Congestion: It’s Not Just for NOVA Anymore

congestion.jpgEvery few months I drive from Arlington down to Charlottesville for meetings of the Virginia Foundation for the Humanities at their headquarters next to the Boar’s Head Inn. I always allow myself enough time to deal with the random delays that crop up when you’re trying to put Northern Virginia in your rear view mirror, and I’ve never been late for a meeting. Until last week. I escaped from Area Code 703 without incident; the hangup was in AC 434. Things may be changing in Charlottesville, and not for the better.

It took me nearly 1/2 hour to go the final mile on 29 South and get onto 250 West. As is so often the case in NOVA, there was no visible source for the backup: no overturned SUV in the median, no burning tourist bus at the side of the road. I’d like to chalk the delay up to holiday shopping or some event at The University, but the next morning a woman approaching from the west was 1/2 hour late due to a similar experience. Some incident on I-64 sent traffic cascading over onto local roads, causing gridlock that would do Tysons Corner proud.

There are those who see Charlottesville as a kind of Little City In The Bubble, magically sealed off from the indignities of urban life such as highway noise walls, Fuddruckers, — and congestion. Those days of innocence may be coming to an end. Sorry, Charlottesville, but welcome to America, and the real world of Virginia.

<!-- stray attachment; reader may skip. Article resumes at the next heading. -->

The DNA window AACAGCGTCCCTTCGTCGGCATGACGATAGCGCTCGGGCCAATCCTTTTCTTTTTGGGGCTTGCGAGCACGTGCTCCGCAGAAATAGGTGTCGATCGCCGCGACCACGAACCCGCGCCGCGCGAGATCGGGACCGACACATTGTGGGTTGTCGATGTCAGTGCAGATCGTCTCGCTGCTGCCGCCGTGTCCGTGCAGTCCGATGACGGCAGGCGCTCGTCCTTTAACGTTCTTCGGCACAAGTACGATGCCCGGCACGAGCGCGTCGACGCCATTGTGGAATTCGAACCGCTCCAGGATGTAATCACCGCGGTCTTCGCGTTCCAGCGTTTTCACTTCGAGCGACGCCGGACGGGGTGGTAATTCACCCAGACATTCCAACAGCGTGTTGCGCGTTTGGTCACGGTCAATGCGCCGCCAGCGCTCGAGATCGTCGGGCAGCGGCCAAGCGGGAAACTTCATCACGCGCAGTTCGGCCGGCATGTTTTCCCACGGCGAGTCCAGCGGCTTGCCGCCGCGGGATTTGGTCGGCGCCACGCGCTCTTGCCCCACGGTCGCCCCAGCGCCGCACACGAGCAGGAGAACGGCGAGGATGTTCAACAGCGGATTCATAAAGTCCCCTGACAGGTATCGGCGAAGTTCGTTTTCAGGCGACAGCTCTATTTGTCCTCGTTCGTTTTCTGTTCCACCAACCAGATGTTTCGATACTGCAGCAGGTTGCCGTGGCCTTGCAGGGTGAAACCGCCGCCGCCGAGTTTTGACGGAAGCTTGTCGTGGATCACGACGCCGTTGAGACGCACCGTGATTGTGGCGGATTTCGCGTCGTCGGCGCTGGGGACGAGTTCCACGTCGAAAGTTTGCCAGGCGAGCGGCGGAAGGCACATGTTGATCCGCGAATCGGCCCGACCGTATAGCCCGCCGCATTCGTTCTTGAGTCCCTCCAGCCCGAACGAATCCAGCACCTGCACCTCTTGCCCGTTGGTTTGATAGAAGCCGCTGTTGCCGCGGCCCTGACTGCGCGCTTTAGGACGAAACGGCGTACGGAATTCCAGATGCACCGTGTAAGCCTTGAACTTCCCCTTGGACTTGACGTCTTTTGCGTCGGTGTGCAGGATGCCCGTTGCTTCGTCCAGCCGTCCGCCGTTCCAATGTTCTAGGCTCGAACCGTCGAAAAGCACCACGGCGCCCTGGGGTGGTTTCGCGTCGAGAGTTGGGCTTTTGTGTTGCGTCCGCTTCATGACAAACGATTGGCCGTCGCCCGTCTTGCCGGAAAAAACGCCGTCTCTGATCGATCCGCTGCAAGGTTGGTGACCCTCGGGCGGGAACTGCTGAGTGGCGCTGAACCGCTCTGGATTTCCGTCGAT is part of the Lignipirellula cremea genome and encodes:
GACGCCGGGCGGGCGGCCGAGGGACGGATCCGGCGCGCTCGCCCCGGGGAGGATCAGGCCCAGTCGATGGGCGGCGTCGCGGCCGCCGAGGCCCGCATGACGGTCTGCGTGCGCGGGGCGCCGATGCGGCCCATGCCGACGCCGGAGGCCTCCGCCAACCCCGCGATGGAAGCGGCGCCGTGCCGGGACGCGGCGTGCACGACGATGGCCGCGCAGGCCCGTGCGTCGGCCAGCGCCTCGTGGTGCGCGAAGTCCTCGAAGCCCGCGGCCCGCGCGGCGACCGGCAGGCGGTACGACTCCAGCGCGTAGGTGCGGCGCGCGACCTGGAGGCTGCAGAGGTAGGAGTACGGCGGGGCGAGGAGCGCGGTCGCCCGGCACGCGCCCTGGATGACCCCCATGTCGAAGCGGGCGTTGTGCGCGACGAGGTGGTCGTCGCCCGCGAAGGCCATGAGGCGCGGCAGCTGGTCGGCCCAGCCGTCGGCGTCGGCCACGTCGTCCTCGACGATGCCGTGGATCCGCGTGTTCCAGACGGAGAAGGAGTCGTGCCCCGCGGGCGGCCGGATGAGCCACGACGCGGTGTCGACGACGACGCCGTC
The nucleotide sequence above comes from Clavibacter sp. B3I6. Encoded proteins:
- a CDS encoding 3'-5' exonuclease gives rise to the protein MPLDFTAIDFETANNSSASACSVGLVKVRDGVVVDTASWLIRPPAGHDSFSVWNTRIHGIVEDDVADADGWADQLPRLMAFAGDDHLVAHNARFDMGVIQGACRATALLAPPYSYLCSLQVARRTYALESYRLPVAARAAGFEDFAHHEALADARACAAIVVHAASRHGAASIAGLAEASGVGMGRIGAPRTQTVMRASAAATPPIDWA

8 thoughts on “Congestion: It’s Not Just for NOVA Anymore”

  1. There have been three or four incidents on 64 in the past 12 months that have caused this type of congestion. It serves as the occasional example of what the worst-case scenario could be if nothing is done.

  2. You know, revisiting Waldo’s post from July got me thinking. Lots of interesting comments on there. But we have a REAL problem in this state. A very Us vs. Them problem of the North vs. Everyone Else.

    It’s not healthy. I took a training class out in Herndon a few months ago and had to travel from Mount Vernon to Herndon, mostly via the Fairfax County Parkway. It was a hard trip.

    In that class, I met two gentlemen from Circuit City, one of whom was a stereotypcial southern VA middle-aged angry white man. We got to talking about the problems of NoVA as I explained how tough and unpredicatble the trip up to Herndon was. I pondered why it is NoVA can’t get the resources from the state it needs to create some better transportation solutions–because it CAN be done.

    Well, he launched into one of the most vile and hateful tirades against NoVA I’d ever witnessed, ranting about how we need to ban people from moving to NoVA and he’s so sick of paying more taxes so they can go to NoVA—oh how misinformed was he! It was then that I realized that we have a huge problem and disconnect in this state when there is so much animosity toward Virginia’s “breadbasket” of NoVA.

    The truth is, we need each other, and can benefit from the strengths of each other as Chap’s post the other day pointed to—our regions need to work together to solve each others’ problems.